My apologies for the recent dearth of posts.  I have some personal things going on that preclude me from caring to write too much about politics lately; the immediate danger to my finances and sanity is not located in Washington.

So, I’m writing silly poems instead.

Feel free to join in in the comments section… there were no takers last week.

Someone is Mowing Their Lawn, and It’s Not Me

Few things happier

Than sounds of mowing, far off,

While resting, sun soaked.

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Yes, I’m going to try to make this a regular thing.  No, I’m not very good at poetry.  It’s more of the line in the intro to Haiku Momma: “Because seventeen syllables is about all you have time for.”  Being an insanely wordy blogger, I figure I owe y’all (at least once a week) something short and structured.

Anyways, if anyone wants to join me for a little weekly poetry, leave a comment with a link to your own haiku (keep it clean, please).  Photos welcome.  Or other forms of poetry, if you like.  I promise not to nitpick whether you properly alternated tonal emphases or whatever if you promise not to nitpick my weak attempts at poetry.

(For those of you who are about to Google “haiku” and vaguely remember something from English class about counting syllables, haiku is an unrhymed poem of three lines: 5, 7, and 5 syllables.  Normally, it is about your observations of nature with some sort of twist.)

The Pomegranate Tree in Spring

Sweet solace I sought:

Leather buds spurt paper frills,

Promise fall’s fat fruits.

 

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Jen at Conversion Diary had a post about homeschooling questions and worries.  I found the first one particularly interesting: “I worry about getting physically and mentally ovewhelmed…”

(Now, the irony is, I’m revising this draft and posting it after a day that

  • started before dawn (ick!  I fulfilled that quota in the Navy)
  • involved eight hours of driving
  • saw four kids and two adults touring a flour mill, picnicing at a winery, exploring Polyface Farms, and picking apples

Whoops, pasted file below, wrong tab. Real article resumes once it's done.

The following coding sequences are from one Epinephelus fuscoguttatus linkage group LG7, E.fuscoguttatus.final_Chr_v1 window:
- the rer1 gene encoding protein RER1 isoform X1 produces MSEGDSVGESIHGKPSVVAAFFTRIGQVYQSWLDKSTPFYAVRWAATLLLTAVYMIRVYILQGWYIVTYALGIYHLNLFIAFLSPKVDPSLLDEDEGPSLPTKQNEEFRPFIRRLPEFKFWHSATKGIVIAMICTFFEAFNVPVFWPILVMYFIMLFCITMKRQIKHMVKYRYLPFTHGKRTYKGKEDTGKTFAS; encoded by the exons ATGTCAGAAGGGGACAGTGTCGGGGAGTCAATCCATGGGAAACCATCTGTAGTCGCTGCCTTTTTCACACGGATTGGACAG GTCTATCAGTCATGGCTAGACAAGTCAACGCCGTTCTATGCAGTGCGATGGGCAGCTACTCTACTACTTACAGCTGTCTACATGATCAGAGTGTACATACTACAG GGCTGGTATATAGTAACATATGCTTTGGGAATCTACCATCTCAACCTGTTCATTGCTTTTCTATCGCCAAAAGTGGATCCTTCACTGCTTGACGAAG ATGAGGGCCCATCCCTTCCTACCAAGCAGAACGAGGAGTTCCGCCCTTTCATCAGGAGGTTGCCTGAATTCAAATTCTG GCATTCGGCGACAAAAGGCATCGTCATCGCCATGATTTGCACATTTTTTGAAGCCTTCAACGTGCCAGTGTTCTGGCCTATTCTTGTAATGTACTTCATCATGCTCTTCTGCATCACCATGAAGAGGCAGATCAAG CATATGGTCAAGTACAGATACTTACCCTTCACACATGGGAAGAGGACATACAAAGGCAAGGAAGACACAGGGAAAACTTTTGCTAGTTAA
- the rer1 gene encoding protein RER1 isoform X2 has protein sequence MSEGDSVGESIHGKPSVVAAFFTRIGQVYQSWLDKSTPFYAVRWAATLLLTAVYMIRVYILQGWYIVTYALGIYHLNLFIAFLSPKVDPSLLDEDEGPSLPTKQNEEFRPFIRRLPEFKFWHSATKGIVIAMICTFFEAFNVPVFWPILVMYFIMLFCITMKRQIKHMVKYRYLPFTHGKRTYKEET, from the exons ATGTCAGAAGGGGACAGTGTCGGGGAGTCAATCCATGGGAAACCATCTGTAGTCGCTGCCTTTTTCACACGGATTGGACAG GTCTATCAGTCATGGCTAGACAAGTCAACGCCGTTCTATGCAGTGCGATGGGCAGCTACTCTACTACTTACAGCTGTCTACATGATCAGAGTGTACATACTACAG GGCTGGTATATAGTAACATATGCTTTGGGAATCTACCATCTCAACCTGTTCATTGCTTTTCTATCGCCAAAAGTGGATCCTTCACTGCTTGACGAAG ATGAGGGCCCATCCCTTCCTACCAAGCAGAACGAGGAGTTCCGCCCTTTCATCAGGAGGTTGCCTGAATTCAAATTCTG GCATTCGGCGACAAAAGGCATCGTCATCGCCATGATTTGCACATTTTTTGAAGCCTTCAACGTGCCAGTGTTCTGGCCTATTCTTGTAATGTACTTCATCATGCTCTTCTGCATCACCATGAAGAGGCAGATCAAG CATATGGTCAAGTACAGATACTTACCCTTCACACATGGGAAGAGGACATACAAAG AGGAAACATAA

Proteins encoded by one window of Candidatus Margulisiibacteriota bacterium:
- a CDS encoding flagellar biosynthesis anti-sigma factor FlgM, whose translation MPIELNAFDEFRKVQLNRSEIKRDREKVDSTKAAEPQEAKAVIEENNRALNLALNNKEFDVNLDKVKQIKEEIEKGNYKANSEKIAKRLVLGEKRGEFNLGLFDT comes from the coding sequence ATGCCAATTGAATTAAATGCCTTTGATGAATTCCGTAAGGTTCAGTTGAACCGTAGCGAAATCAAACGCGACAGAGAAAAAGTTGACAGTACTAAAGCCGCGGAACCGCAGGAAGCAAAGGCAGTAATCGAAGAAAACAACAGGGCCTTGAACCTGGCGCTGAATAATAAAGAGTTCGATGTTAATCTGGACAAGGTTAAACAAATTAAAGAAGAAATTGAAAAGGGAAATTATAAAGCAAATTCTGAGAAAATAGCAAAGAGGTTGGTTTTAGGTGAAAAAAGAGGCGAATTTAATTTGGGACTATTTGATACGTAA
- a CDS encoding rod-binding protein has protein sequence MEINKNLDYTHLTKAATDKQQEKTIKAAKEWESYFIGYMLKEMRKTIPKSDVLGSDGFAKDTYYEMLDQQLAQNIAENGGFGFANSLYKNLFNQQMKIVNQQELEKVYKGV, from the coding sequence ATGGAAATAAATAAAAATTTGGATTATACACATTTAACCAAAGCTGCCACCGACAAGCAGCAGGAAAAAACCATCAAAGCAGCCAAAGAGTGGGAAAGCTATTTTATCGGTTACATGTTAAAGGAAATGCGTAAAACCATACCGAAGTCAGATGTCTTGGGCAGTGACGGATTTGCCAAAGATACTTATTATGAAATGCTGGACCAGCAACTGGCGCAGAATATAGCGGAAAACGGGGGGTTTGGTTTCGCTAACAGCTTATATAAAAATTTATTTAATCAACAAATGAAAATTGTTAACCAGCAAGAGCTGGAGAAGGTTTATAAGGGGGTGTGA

• included one really major tantrum (not me, honest).

More on all that tomorrow.  When I’m not quite so exhausted, and the second batch of apples is in the dehydrator.  Maybe with a nice piece of fresh apple pie next to me.)

Jen already has a ton of comments, and I regularly fail to be comment-length in what I want to say, so I’m springboarding.

Energy for homeschooling?  It comes.  Honest.

Of course, it helps to get

  • enough sleep (no, I don’t, but at least I know what my problem is)
  • regular exercise (ok, I try)
  • a decent diet (avoid processed sugar and carbs)
  • a little time to be only you, not mom/teacher for a bit (even if it’s blogging about homeschooling).
  • and a schedule.  This is critical!  Otherwise (and especially if you’re a type a, do it all, and do it now person), you wind up feeling like you’re never caught up.  It helps to see what you have to accomplish and what would be considered “getting ahead.”

Other than that, I’ll tell you what my oldest two’s godmother said: God doesn’t give you the energy you need for another child until after you trust Him and go down that path.

[brief pause while I go break up a “kittycat game” (loudest darn cats I’ve ever heard).  “I’m writing about the joys of homeschooling and the baby’s asleep!  Now get in the corner and think about being quiet for a few minutes!”]

Homeschooler’s version: Stretch a little on what you think you can say “yes” to; you will likely be pleasantly surprised.

A few weeks back, my kids were clamoring to go to the zoo.  I had been looking at how much they had not been doing over our summer break, which was supposed to have been a light workload time, not a complete cessation of school.  I looked out the window; it was a gorgeous day. 

“Oh, oh, and we want our costumes, too!” they added.  (“Roar!” said Empress, getting into the lobbying effort.)

“Hey, could we bring paper and crayons and pencils and stuff again, too?” said Diva.

“Yeah,” added Crash, “like we did that other time.  And we could show them to Daddy!”

Ugh.  Costumes, which would be off and on three times due to the heat.  Paper and crayons.  Double ugh.  But what was I saving my energy for, if not them?

“Okay,” I finally allowed, trying not to sound too tired.  After hooting, hollering, showering me in kisses and declarations that I was the “best Mommy ever!!!” they ran off to get their shoes.

The end result?  We had a great time, they cooperated (mostly), and I felt more energetic when we got home than I had before I agreed to the whole expedition.  So, we had an art gallery opening, complete with art on the walls, snacks in silver dishes, wine served from the bar (the kitchen island with a tablecloth over it) (the kids got Sparkling Cranberries or Glittery Apples, aka Sprite mixed with fruit juice), and music (We had a hard time deciding if this was gallery was more jazzy or techno/electronica.  We went with the later, after detours through the channels for salsa, blues, new age, and club and a whole lot of dancing in the living room.).

art gallery

Yes, everyone dressed up.  Daddy is intently listening as Crash explains the finer points of his drawing.  Diva is waiting, while showing off her favorite tights and sipping a Sparkling Cranberry.

It was fun.  I hope they remember it.

And I hope I remember to say, “Sure, we can do that…” with a smile on my face more often.